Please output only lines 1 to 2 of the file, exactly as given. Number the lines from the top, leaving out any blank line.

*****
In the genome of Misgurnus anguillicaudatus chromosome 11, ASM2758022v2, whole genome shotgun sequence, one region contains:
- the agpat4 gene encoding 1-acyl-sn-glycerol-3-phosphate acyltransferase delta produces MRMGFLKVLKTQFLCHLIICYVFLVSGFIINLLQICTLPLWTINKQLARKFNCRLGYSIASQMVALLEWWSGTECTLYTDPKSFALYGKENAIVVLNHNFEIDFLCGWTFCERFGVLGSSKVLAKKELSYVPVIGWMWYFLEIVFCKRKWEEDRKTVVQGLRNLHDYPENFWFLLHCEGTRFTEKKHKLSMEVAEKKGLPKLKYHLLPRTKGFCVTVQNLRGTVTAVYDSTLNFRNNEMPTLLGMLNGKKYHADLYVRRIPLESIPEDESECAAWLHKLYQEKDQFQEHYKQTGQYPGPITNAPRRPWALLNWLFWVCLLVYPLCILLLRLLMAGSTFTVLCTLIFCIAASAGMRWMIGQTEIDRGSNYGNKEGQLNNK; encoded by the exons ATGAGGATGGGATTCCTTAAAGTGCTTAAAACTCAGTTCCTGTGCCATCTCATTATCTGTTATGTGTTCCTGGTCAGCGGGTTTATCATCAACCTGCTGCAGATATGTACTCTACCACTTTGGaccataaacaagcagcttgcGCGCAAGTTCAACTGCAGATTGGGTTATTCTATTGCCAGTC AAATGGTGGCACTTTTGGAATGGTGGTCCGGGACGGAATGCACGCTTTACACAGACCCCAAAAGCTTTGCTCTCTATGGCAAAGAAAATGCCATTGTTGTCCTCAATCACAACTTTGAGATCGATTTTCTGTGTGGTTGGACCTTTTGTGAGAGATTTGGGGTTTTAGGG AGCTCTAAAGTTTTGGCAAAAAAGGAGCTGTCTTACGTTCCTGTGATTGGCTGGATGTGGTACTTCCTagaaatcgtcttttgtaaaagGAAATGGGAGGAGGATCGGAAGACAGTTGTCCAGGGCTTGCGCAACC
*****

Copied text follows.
In the genome of Misgurnus anguillicaudatus chromosome 11, ASM2758022v2, whole genome shotgun sequence, one region contains:
- the agpat4 gene encoding 1-acyl-sn-glycerol-3-phosphate acyltransferase delta produces MRMGFLKVLKTQFLCHLIICYVFLVSGFIINLLQICTLPLWTINKQLARKFNCRLGYSIASQMVALLEWWSGTECTLYTDPKSFALYGKENAIVVLNHNFEIDFLCGWTFCERFGVLGSSKVLAKKELSYVPVIGWMWYFLEIVFCKRKWEEDRKTVVQGLRNLHDYPENFWFLLHCEGTRFTEKKHKLSMEVAEKKGLPKLKYHLLPRTKGFCVTVQNLRGTVTAVYDSTLNFRNNEMPTLLGMLNGKKYHADLYVRRIPLESIPEDESECAAWLHKLYQEKDQFQEHYKQTGQYPGPITNAPRRPWALLNWLFWVCLLVYPLCILLLRLLMAGSTFTVLCTLIFCIAASAGMRWMIGQTEIDRGSNYGNKEGQLNNK; encoded by the exons ATGAGGATGGGATTCCTTAAAGTGCTTAAAACTCAGTTCCTGTGCCATCTCATTATCTGTTATGTGTTCCTGGTCAGCGGGTTTATCATCAACCTGCTGCAGATATGTACTCTACCACTTTGGaccataaacaagcagcttgcGCGCAAGTTCAACTGCAGATTGGGTTATTCTATTGCCAGTC AAATGGTGGCACTTTTGGAATGGTGGTCCGGGACGGAATGCACGCTTTACACAGACCCCAAAAGCTTTGCTCTCTATGGCAAAGAAAATGCCATTGTTGTCCTCAATCACAACTTTGAGATCGATTTTCTGTGTGGTTGGACCTTTTGTGAGAGATTTGGGGTTTTAGGG AGCTCTAAAGTTTTGGCAAAAAAGGAGCTGTCTTACGTTCCTGTGATTGGCTGGATGTGGTACTTCCTagaaatcgtcttttgtaaaagGAAATGGGAGGAGGATCGGAAGACAGTTGTCCAGGGCTTGCGCAACC